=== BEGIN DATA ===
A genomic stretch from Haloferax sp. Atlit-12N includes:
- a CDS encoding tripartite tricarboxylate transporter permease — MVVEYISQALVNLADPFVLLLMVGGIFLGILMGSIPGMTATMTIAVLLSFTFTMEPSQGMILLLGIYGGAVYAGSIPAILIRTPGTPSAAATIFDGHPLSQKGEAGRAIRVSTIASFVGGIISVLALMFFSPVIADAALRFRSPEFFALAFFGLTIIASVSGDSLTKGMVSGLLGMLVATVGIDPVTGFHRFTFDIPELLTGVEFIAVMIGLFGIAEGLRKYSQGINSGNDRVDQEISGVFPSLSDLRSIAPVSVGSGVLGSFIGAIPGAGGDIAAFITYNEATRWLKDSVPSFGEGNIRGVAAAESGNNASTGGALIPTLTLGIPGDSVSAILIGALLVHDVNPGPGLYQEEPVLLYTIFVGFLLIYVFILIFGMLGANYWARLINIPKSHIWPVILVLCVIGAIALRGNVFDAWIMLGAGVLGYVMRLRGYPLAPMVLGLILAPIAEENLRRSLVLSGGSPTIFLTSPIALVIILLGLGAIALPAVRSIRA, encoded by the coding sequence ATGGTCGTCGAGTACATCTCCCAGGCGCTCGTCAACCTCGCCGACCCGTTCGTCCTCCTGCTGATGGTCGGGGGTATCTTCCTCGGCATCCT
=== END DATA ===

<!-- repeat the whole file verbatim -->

A genomic stretch from Haloferax sp. Atlit-12N includes:
- a CDS encoding tripartite tricarboxylate transporter permease — MVVEYISQALVNLADPFVLLLMVGGIFLGILMGSIPGMTATMTIAVLLSFTFTMEPSQGMILLLGIYGGAVYAGSIPAILIRTPGTPSAAATIFDGHPLSQKGEAGRAIRVSTIASFVGGIISVLALMFFSPVIADAALRFRSPEFFALAFFGLTIIASVSGDSLTKGMVSGLLGMLVATVGIDPVTGFHRFTFDIPELLTGVEFIAVMIGLFGIAEGLRKYSQGINSGNDRVDQEISGVFPSLSDLRSIAPVSVGSGVLGSFIGAIPGAGGDIAAFITYNEATRWLKDSVPSFGEGNIRGVAAAESGNNASTGGALIPTLTLGIPGDSVSAILIGALLVHDVNPGPGLYQEEPVLLYTIFVGFLLIYVFILIFGMLGANYWARLINIPKSHIWPVILVLCVIGAIALRGNVFDAWIMLGAGVLGYVMRLRGYPLAPMVLGLILAPIAEENLRRSLVLSGGSPTIFLTSPIALVIILLGLGAIALPAVRSIRA, encoded by the coding sequence ATGGTCGTCGAGTACATCTCCCAGGCGCTCGTCAACCTCGCCGACCCGTTCGTCCTCCTGCTGATGGTCGGGGGTATCTTCCTCGGCATCCT